So this then makes one even more nervous, right? So on the one hand there’s widespread talk about secrecy, and we have to understand how these things work, and this might be a question of access. Some people discuss this as a question of expertise. This might be a question of knowing. But then it may turn out that the secret is that maybe there is no secret. Which then brings up all kinds of other interesting questions. That is, what work does this secrecy, this spectacular secrecy, do if there is not much to know. So what is it to “know” an algorithm in light of widespread concerns about secrecy, obsurity, and inscrutability?
A third theme which I’m sure will also be discussed today had to do with problems and solutions. And the reason is that also again, a lot of talk about algorithms is framed in this rhetoric. So algorithms are often conceived as technoscientific solutions to public problems. This is an example again, to stay with our example of the Google search engine from an explanation about how search works on the Google corporate page. It says,
You want the answer, not trillions of web pages. Algorithms are computer programs that look for clues to give you back exactly what you want
I mean, already this phrase, they give you back “exactly what you want” is…you could write an article about that. Which is quite amazing. But what’s interesting here, there’s a problem embodied, right, in this description of the algorithm, which is an information overload problem, which makes a lot of sense. But then again when you start thinking about it, when was the last time you actually faced trillions of web pages? Well, you could say that actually I only face trillions of web pages because there is the search engine.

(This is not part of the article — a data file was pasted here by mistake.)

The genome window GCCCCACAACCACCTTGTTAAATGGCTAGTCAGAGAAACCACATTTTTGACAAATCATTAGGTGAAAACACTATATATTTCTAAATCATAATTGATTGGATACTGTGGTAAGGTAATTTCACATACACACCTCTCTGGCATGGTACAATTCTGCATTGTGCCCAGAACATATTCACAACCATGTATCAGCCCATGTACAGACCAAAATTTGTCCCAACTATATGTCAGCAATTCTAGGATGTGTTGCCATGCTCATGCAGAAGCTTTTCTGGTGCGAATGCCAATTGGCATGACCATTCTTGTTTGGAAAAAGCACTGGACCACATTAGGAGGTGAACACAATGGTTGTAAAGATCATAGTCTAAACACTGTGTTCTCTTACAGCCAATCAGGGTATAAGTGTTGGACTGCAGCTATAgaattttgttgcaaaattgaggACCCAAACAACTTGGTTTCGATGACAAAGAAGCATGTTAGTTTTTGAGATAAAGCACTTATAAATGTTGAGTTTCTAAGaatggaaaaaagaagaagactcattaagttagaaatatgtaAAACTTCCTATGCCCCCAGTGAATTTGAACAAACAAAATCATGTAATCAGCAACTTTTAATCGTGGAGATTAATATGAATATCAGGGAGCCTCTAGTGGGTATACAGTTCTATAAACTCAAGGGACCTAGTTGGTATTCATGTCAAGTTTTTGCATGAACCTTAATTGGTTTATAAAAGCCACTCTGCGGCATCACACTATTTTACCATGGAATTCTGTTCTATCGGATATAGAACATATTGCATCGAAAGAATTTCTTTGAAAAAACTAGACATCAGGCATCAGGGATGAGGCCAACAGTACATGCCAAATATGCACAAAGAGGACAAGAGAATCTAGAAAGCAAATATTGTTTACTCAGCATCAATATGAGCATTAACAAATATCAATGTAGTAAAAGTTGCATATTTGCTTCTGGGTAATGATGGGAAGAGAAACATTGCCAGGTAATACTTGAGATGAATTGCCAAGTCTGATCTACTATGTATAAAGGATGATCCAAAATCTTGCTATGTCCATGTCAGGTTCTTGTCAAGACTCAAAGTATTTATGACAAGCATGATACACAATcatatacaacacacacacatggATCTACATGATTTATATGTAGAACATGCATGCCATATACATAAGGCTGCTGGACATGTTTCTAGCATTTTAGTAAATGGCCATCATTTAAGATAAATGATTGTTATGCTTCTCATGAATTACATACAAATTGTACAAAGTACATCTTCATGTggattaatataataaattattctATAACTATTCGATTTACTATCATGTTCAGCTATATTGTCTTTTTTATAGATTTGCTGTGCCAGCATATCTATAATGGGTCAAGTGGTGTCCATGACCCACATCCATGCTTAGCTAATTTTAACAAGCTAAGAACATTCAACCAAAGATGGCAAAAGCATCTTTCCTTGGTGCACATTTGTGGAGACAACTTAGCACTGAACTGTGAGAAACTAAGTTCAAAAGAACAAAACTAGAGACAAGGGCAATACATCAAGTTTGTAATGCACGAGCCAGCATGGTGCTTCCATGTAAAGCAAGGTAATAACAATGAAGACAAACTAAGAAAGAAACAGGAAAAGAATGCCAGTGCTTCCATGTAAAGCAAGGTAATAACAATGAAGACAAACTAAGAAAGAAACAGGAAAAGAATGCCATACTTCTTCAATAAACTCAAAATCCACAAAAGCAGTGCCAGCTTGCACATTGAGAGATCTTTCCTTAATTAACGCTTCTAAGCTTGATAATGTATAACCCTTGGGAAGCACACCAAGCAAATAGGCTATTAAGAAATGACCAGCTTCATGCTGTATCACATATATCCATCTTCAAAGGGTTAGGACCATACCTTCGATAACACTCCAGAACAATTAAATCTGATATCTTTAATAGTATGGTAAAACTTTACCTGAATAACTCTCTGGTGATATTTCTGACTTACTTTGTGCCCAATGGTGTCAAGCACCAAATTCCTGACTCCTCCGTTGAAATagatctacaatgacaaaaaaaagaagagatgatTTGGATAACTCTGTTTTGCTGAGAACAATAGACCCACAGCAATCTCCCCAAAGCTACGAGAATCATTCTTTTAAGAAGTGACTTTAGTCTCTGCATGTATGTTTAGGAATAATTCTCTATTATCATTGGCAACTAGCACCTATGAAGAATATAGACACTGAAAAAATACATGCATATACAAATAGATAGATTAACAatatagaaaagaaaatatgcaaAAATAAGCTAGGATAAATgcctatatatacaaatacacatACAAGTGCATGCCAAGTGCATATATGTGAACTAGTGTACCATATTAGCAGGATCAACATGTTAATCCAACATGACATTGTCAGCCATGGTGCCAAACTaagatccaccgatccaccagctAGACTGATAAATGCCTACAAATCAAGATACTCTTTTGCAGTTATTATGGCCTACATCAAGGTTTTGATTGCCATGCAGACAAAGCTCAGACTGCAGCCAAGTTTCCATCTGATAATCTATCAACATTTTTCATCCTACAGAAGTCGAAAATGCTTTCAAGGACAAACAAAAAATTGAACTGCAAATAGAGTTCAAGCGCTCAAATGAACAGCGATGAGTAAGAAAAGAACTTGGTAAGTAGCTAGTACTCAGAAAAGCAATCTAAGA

So, to what extent, you can ask, can algorithms “solve” problems, or maybe are they just performing them? And there’s definitely a couple of people in the room who’ve tackled this specific issue, like Evgeny Morozov has talked about solutionism, or Daniel Neyland has actually a project which I think is about can markets problems, is that correct?, which is starting up. So there is lots of relation— Especially when you think about the market and the invisible hand and the algorithm as the invisible hand. So there’s lots of interesting parallels to think about.
Which might go into the direction of magic, to a certain extent.
The fourth theme of course, it’s a very important one, is the theme of ethics, fairness, and accountability. There’s a lot of considerations in the provocation piece. This is just a case we thought would be good to illustrate that. This is actually the ex-wife of the ex-president of Germany. And she actually sued Google Germany because whenever you type in her name, which is Bettina Wulff, the autocomplete function would suggest “escort,” this [prostituierte] is the German word for prostitute, “rotlicht” is “red light” like red light district, and height, which is how tall you are. And she was not very happy with— [audience laughs] I’d rather explain it.
And she was not very happy with it, so she actually sued Google. And this is still pending but there’s another lawsuit which has been decided by federal court in Germany just three days ago, a very similar one, where a company did exactly the same thing because whenever you type in the name of the company, the words “Scientology” and “fraud” would come up. And in this case the federal court in Germany actually decided that Google needs to sort this out. This is defamation, at least in the German context. This is libelous. And so they need to do something about it.
Which then brings up interesting questions. So how are algorithms implicated in claims about ethics, fairness, and accountability? You could ask well what do algorithms have to do with this case. And actually what they have to do with this case is that Google Germany said “Well it’s not— We didn’t do anything, right. It’s just the autocomplete algorithm. It’s what users search for. It’s the algorithm.” So this is a nice example of an algorithm becoming an object of the deferral of accountability. So you could say algorithms can become accountabilia, right. And thinking along those lines might be quite fruitful we thought, and opens up lots of other questions about what counts as an ethical or not-so-ethical algorithm.